House transportation bill: lobbying and lawsuits behind move to strip worker protections
House Republicans are trying to pass a transportation bill that would strip certain workers of their minimum-wage and overtime protections. As it turns out, several of the companies that would benefit from the change have recently been sued by their employees for allegedly violating wage laws.
All politics aren’t local: Florida GOP wants to block local govt. from enforcing wage and hour laws
In a break from conservatives’ typical interest in devolving power to local governments, Florida State Republicans are pushing a bill that would forbid local municipalities from enforcing wage and hour laws. This is because in November 2010, South Florida Interfaith Worker Justice and a number of other groups successfully advocated for the Miami-Dade County Wage Theft Ordinance, considered by many to be a model wage theft law for the rest of the country.
Miners sue Patriot Coal over workplace safety
Five miners at the Federal Number 2 mine have filed a class action lawsuit against the operator, Patriot Coal, and individual managers. The miners claim there were intentional, willful, reckless, and wanton violations of employee safety. The suit claims one of the defendants found high methane levels on 19 occasions and failed to evacuate the mine, and falsified readings.
Foxconn auditor finds ‘tons of issues’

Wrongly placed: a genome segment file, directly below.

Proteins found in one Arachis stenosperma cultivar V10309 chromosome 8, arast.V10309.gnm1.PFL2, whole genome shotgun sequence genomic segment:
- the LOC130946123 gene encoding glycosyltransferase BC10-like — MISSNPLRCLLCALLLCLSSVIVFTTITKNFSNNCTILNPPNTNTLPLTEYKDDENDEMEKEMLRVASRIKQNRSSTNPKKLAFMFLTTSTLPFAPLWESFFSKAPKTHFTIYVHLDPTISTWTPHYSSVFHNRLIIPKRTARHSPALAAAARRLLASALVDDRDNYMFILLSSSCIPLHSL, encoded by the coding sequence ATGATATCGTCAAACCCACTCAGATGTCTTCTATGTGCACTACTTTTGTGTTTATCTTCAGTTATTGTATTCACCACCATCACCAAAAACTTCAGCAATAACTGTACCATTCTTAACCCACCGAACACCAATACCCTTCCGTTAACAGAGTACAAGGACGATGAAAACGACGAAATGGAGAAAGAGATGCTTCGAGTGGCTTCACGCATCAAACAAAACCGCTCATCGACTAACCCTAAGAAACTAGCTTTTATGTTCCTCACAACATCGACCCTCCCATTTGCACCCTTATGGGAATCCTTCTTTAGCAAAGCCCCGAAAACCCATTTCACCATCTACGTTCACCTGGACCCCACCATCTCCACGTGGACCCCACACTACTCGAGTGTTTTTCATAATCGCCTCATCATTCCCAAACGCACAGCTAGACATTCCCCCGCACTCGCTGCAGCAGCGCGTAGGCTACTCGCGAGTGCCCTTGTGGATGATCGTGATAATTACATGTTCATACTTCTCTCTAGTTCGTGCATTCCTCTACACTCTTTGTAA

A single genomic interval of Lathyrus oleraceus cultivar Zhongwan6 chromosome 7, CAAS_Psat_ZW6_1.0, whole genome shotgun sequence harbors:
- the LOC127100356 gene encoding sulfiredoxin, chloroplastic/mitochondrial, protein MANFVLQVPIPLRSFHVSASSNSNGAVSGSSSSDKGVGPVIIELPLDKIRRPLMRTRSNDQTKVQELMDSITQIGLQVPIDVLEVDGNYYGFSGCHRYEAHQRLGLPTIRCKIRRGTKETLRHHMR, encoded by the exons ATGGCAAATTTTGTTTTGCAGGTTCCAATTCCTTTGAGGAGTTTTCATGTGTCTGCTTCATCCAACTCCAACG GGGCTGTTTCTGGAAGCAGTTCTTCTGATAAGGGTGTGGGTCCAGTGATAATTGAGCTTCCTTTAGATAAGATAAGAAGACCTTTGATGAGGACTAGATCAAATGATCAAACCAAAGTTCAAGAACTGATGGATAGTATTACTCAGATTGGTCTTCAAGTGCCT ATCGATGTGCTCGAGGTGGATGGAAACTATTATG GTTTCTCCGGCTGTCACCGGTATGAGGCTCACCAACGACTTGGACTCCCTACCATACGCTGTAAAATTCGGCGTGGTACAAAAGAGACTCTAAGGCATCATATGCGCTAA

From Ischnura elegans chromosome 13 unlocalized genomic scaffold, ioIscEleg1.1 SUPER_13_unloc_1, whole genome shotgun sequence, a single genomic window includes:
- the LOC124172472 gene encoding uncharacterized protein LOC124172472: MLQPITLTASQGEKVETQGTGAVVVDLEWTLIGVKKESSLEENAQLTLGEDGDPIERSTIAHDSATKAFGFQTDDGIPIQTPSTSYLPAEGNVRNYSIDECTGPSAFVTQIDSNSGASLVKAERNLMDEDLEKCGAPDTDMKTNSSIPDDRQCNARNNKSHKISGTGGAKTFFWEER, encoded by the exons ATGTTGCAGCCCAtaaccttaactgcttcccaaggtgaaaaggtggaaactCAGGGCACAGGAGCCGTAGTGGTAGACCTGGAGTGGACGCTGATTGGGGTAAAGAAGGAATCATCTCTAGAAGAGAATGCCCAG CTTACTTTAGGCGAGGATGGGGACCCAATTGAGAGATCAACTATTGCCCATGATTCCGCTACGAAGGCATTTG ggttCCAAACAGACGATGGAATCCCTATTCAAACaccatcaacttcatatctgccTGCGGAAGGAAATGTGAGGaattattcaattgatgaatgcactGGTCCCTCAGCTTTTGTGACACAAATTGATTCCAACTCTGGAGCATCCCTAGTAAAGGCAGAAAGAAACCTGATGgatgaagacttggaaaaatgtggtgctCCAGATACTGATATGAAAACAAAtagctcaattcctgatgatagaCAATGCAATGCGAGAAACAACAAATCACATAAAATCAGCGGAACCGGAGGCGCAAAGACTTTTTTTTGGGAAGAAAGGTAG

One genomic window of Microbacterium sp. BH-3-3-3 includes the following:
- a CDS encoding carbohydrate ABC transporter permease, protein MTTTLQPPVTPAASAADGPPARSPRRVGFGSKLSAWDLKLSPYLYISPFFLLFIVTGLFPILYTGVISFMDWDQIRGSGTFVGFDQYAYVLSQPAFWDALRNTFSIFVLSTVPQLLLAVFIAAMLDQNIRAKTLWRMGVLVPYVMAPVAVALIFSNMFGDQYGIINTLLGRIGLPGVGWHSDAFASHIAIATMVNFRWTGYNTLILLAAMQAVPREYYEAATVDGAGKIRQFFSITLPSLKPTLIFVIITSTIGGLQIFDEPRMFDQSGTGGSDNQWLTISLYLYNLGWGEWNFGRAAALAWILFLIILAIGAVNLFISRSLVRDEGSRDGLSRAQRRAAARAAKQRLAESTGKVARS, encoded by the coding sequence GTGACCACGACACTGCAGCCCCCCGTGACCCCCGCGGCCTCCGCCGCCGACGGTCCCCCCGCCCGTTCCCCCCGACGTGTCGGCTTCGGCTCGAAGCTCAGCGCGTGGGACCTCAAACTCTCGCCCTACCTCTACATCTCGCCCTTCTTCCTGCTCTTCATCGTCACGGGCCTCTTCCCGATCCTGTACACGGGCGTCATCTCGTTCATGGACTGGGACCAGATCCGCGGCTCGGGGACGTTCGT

The Fair Labor Association, a watchdog monitoring working conditions at makers of Apple Inc. products, has uncovered “tons of issues” that need to be addressed at a Foxconn Technology Group plant in Shenzhen, China, FLA Chief Executive Officer Auret van Heerden said. Heather White, the founder of Verite, another monitoring group, said that many alleged violations — say, forced overtime or use of certain toxic chemicals — can be hard to detect.
More than 200 soldiers are suing KBR for knowingly exposing them to toxic chemicals in Iraq, whose effects started with nose bleeds and could end with cancer. KBR says that didn’t happen. But even if it did, the company isn’t responsible. Taxpayers are.
DOT ‘distracted driving’ rules would limit cars’ info systems
The Transportation Department announced first-ever guidelines aimed at preventing distracted driving that would eliminate the ability to do a lot of infotainment functions while the car is moving. In particular, drivers could not “visual-manual” text message, browse the Internet, look at their Facebook accounts, key in an address into the navigation system, input a phone number or see more than 30 characters of any incoming message unless the car is stopped and out of gear.
OSHA fines Jeffboat over worker’s death last year
The death of a Jeffboat employee in August has led to nine federal safety violations that could cost the Jeffersonville, Ind., ship-building company $119,00 in fines. The U.S. Department of Labor’s Occupational Safety and Health Administration said it issued the citations Wednesday. They bring the total violations for the company to 46 since May 2010, when two other employees were killed about a week apart. Steve Duncan, 54, of Pekin, died in August when a transfer car he was repairing activated, raising him on its hydraulic jack and crushing him against a barge.
ICE agent wounded in California federal building is high-ranking official
A man wounded in a shooting at a federal building in Long Beach, Calif., is a high-ranking Immigration and Customs Enforcement official, according to a law enforcement official who spoke to The Associated Press on condition of anonymity because of a lack of authorization to release information. The source said an agent who was killed was a subordinate who did not report directly to the higher-level official at the office of ICE Homeland Security Investigations.